"competent practioner in the field"?

Anyway, you can buy a system off the shelf, it might work out cheaper.

Re: Choosing a processor for a run-time image-processing based navigation system

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OTOH, there should be a rich field of prior art -- there was a ton of
university research done in robotics & autonomous vehicles.

Patterned markers on the ceiling would let the robot get position and
orientation, and would certainly solve a whole bunch of issues with fixed-
mount cameras.

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Re: Choosing a processor for a run-time image-processing based navigation system

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Yes, but it'll be busy-busy, as well as your comm link.  And everything
depends on a host of other factors.

The smallest amount of memory that you'll get away with will be a frame
buffer that's big enough to hold the image of the thing in the last known
position, plus enough pixels around it to accommodate any unexpected
motion and any obstacles you want to detect.  Doing this "minumum memory"
approach will cost you big time in ease of programming, system
robustness, and speed.

The most memory that you'll really need would be one frame from each of
the four cameras, so that you can do a bone-headed exhaustive search in
each frame.

Processing power varies widely for whatever method you choose, too.

I would do the following:

1: Have one processor per _camera_, that tracks all of the AGVs and
obstacles in its field of view.  These won't have be designed to be
small, vibration-proof, low battery drain, or a host of other things that
you'd need to pay attention to if they're on the vehicles.  Then have
each camera's processor broadcast the AGV position -- this will take much
less bandwidth than having the AGVs do it themselves, it'll make it
easier to have a central supervisory computer (to answer questions like
"Car #4, where are you?" when something breaks down), and it'll make it
easier to expand the system to a larger space, because the heaviest-duty
processing will be expanded along with the number of cameras.

2: Use industrial PC hardware.  It's cheap, it should be more than
capable of this task, there should be off-the-shelf vision software
that'll do most of it for you, and the development will be quick.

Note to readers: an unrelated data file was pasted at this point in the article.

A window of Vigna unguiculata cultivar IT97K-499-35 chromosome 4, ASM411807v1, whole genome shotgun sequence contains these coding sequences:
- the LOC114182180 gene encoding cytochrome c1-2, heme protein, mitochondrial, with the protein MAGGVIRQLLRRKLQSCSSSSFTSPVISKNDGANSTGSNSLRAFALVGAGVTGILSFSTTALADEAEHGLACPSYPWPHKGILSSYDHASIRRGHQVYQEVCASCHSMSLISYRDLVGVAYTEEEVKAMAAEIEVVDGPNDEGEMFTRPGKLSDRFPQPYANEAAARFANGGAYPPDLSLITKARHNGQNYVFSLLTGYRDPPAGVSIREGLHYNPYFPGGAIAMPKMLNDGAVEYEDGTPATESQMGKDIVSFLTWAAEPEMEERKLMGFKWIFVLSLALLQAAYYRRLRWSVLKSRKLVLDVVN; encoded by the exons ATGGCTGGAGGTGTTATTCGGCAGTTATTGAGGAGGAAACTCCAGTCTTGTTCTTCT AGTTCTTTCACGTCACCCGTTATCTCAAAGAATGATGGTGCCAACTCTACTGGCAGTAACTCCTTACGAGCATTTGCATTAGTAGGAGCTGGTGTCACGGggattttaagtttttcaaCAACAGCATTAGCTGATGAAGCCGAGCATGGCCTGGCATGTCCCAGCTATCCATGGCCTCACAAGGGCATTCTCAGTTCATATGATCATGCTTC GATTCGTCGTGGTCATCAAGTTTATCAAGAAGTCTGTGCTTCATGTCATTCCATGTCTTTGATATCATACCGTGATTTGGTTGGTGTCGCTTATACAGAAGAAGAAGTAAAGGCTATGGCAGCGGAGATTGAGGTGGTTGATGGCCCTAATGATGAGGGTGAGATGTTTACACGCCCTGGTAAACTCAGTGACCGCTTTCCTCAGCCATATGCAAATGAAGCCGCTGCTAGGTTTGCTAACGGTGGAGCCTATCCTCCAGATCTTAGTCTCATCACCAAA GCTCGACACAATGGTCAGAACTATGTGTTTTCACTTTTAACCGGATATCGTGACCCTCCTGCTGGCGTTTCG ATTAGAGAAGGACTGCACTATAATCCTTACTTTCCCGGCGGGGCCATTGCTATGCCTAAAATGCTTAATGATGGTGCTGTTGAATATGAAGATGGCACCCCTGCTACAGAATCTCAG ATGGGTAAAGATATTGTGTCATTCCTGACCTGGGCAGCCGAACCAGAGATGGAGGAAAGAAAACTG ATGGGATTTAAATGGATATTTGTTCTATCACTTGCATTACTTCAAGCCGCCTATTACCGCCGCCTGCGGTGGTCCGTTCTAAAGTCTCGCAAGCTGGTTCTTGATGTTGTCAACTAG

3: Then put some small processor on the AGV, like any of the host of ARM
parts, or whatever you please, and have fun.

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Re: Choosing a processor for a run-time image-processing based navigation system

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[%X----Requirements for AGV guidance System ---- $X]

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Alternatively, the OP could do a proper analysis of his requirements,
complete with a risk assessment for when there are failures in the lighting,
camera system or links to the AGV's. The amount of information that would
need to be communicated to the AGV's might also be an issue.

I would look at putting the cameras on the AGV's (cheaper ones should be OK)
and adding processing to the cameras to determine where it is. I am looking
at this aspect as a fun project myself (self guided robot). My solution
would be using the GA144 chip but you could do something like Canny Edge
Detection with other processors. This would be much simpler than keeping
good cameras, adequate lighting, and a large amount of data communication
going all the time. With many more cameras and independent processing in
place, links to a central command station would be simplified to just the
information required to give each AGV its designated task.

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Re: Choosing a processor for a run-time image-processing based navigation system
shanky.kulkarni@n_o_s_p_a_m.gmail.com says...
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First of all work out all your lighting, distance, lenses, Field of View
calculations, to be sure you get your 10mm resolution,

Work out ALL your algorithms and trial them with MEASUREMENTS.

Look at what lenses you are using as barrel/pin/chrmoatic distortion
will screw up your calculations.

How do you envisage

    Installation set up

    Calibration of system

    Dealing with changes in lighting levels
    - do any roofs have skylights, this will cause sunlight flooding
      at known tmes of day per set days of the year)
    - Is the warehouse only light by internal lighting, how do you
      cope with flickering light or blown light

    Dirty colour marker recoginition.

    I do assume your marker has shape for direction recognition
    what happens when marker is obscured or partly.

Do NOT say "oh the software will sort this out", if you do not know
what you are trying to do for ALL these things you do not even have a
atart point to even work out your software and systems requirements.

You currently do not seem to have the basis of calculting anything yet.

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Re: Choosing a processor for a run-time image-processing based navigation system
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... on a 50 m by 70 m floor, that would require 5000 x 7000 pixels as a
bare minimum.  Your idea of "4 SVGA cameras" is aiming about 2 orders of
magnitudes below the target.  Oh, and the warehouse would have to be
essentially empty for a mere 4 cameras to cover every square centimeter
like that.  But empty warehouses can't afford automation.